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Inside The Afghan Poppy Wars

It's one of the most critical battles in the war on terror, fought not on the ground in Iraq, but in the poppy fields of Afghanistan. More than one half of Afghanistan's economy is based on the opium trade. U.N. figures show 93 percent of the world's opium comes from that country's poppy fields. And the Taliban is estimated to have earned as much as 100 million dollars last year from the poppy trade. The U.S. has spent ten times as much trying to wipe out the problem - with little to show for it. Chief Investigative Correspondent Armen Keteyian looks at a billion-dollar program.

It's been called the world's deadliest flower.

"Because that flower turns into heroin, which turns into money," said Eric Sherepita. "That money turns into weapons used against us."

Sherepita spent a year supervising a small army of private contractors and hundreds of Afghans cutting down fields of poppies all over the country - at a cost of more than $6,800 per acre.

But despite their best efforts and more than a billion in taxpayer dollars poured into the war on drugs on all fronts since 2004 - poppy production is up 300 percent in the last six years. It now totals more than 470,000 acres.

Former Assistant Secretary of State Robert Charles, who authored the poppy program, now tells CBS News it missed because it never went on the offensive.

"What we are looking at in Afghanistan is a colossal missed opportunity," Charles said.

"My biggest fear was that we would end up where we are today: with record harvests and just 10 percent of the crop eradicated; one-third of what experts say is needed to make a difference," Charles said.

And Charles is hardly alone. Secretary of Defense Robert Gates told Congress: "I think it's patently obvious we have not been successful in the counter-narcotics effort in Afghanistan."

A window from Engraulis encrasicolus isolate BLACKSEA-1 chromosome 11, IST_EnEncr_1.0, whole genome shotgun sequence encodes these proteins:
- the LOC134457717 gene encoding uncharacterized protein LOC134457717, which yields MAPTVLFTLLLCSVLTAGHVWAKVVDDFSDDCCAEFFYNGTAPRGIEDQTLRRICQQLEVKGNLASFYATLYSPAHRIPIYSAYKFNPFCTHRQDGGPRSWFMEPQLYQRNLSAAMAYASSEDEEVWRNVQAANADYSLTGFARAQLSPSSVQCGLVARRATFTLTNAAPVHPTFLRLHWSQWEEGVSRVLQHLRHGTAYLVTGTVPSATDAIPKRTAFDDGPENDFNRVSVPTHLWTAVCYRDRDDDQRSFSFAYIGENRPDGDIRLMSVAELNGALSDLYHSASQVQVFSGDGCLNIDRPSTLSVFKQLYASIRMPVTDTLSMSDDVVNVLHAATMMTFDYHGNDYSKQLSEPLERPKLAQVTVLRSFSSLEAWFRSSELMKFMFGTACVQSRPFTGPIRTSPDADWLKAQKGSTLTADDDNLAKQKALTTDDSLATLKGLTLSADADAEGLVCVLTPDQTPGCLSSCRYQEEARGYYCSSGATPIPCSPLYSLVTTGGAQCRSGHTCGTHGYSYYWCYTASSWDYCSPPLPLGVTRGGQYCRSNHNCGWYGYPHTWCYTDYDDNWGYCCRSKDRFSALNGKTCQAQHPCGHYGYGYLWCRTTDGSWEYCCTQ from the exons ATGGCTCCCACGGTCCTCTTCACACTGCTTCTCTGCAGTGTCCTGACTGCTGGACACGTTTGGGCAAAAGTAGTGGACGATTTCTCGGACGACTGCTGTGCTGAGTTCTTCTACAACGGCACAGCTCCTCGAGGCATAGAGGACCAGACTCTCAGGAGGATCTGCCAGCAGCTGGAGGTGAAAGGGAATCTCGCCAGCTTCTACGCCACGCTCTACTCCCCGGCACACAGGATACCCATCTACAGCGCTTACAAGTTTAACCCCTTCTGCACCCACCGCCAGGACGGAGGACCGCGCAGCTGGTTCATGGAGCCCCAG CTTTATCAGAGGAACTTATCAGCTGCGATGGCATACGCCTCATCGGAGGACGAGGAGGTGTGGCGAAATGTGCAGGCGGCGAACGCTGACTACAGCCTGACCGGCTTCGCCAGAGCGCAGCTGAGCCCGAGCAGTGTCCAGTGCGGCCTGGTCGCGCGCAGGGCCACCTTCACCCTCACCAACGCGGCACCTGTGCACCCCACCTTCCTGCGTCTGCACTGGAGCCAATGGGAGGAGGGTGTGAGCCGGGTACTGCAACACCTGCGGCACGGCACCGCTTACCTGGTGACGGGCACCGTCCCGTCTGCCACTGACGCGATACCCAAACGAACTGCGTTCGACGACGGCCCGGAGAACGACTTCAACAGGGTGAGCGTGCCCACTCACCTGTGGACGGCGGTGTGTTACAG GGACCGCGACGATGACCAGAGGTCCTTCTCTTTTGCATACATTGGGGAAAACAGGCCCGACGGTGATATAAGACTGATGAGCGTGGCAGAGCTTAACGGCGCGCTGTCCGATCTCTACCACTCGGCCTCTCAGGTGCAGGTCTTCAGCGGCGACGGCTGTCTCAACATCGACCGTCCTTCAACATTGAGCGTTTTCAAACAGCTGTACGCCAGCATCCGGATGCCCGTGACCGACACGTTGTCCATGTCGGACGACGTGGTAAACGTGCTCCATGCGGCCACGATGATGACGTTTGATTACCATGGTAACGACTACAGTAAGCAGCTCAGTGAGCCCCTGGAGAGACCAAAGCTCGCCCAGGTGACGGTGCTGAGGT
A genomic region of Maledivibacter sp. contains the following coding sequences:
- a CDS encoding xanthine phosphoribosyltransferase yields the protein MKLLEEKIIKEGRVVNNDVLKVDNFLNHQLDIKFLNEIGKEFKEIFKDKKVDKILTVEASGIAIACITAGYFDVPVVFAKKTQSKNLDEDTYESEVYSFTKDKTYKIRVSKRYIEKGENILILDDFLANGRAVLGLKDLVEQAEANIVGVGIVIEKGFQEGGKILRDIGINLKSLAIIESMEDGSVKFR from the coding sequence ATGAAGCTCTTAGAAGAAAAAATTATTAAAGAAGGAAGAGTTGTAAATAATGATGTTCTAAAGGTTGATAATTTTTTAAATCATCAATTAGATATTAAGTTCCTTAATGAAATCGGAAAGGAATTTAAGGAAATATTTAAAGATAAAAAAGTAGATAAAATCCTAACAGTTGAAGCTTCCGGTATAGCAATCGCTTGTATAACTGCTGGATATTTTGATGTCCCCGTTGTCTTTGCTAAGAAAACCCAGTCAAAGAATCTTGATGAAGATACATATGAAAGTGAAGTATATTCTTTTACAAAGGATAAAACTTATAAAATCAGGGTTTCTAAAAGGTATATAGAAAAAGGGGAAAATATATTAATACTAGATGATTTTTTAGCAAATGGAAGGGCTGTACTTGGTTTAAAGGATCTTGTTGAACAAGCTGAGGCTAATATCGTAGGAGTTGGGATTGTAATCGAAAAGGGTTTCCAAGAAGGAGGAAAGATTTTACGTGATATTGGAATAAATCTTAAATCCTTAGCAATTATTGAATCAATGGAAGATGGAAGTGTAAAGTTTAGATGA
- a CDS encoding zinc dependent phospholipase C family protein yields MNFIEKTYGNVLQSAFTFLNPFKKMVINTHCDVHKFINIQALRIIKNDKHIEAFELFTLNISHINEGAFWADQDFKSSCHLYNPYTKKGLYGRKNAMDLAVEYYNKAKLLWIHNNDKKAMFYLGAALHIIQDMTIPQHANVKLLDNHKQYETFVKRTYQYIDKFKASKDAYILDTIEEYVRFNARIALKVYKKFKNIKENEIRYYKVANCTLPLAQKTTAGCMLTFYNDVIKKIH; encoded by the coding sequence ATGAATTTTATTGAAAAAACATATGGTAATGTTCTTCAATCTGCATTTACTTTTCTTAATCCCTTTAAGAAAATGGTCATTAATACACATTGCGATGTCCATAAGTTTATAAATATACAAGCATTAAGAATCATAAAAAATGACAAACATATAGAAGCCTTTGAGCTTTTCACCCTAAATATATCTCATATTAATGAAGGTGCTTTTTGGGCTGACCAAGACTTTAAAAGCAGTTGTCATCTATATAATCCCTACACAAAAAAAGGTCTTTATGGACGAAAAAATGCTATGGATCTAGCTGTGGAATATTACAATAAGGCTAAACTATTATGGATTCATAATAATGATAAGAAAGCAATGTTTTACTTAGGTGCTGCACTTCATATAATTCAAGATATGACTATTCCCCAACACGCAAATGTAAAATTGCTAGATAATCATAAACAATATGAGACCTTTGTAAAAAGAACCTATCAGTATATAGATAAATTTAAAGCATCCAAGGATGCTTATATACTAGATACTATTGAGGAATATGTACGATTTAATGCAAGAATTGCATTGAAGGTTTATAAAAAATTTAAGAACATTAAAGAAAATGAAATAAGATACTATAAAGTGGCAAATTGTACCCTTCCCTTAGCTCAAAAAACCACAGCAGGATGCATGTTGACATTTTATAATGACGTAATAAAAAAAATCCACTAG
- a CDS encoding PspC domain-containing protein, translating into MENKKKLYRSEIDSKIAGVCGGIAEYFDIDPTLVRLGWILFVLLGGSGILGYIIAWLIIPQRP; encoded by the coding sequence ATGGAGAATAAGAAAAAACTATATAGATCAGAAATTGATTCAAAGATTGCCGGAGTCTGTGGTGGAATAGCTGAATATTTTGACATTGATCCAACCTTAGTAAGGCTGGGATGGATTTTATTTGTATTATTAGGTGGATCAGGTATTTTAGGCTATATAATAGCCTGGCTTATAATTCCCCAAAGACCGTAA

In the end, it appears the only big winners are private military contractors like DynCorp -- paid over $200 million to destroy these fields. But even contractor Sherepita, who believes in the program, sees the anger it feeds.

"Sometimes you'd meet with the locals. They'd be, you know, kind of furious. You know you're takin' money and food out of their mouths," Sherepita said.

"I've talked to elderly people who have said they might as well have just run over me with the tractor, because how am I going to feed my family?" said Norine MacDonald.

For the last three years, MacDonald has lived among Southern Afghans and seen the U.S. poppy policy backfire, she says, from the ground up. Watching farmers who had their fields wiped out switch their sympathies to the Taliban.

"The U.S.-led war on drugs in Southern Afghanistan is undermining the war on terror. It's absolutely conclusive," MacDonald said.

MacDonald's European-based advocacy group - the Senlis Council - proposed an alternative: A pilot project where farmers grow poppies legally, to produce morphine for medical use.

While there's growing support abroad for her idea - it met a stone wall at the State Department.

CBS News wanted to talk to the State Department official in charge of the poppy program, Ambassador Thomas Schweich, but he canceled a scheduled interview at the last minute. The government said no one else could do it because no one else feels comfortable talking about the subject.

Little wonder. Despite all the money spent trying to eliminate their cash crop, U.S. military analysts say the Taliban is growing in strength.

EDITOR'S NOTE: CBS News incorrectly reported that Thomas Schweich was at the State Department when this story originally aired on June 25, 2008. Schweich left his job five days earlier.

While still serving at the State Department as the Coordinator for Counter Narcotics and Justice Reform in Afghanistan, Ambassador Schweich cancelled a scheduled interview with CBS News. Earlier, he had offered to do an interview once he left the Bush Administration. However, CBS News wanted an interview with a State Department official accountable for the program and declined Schweich's offer.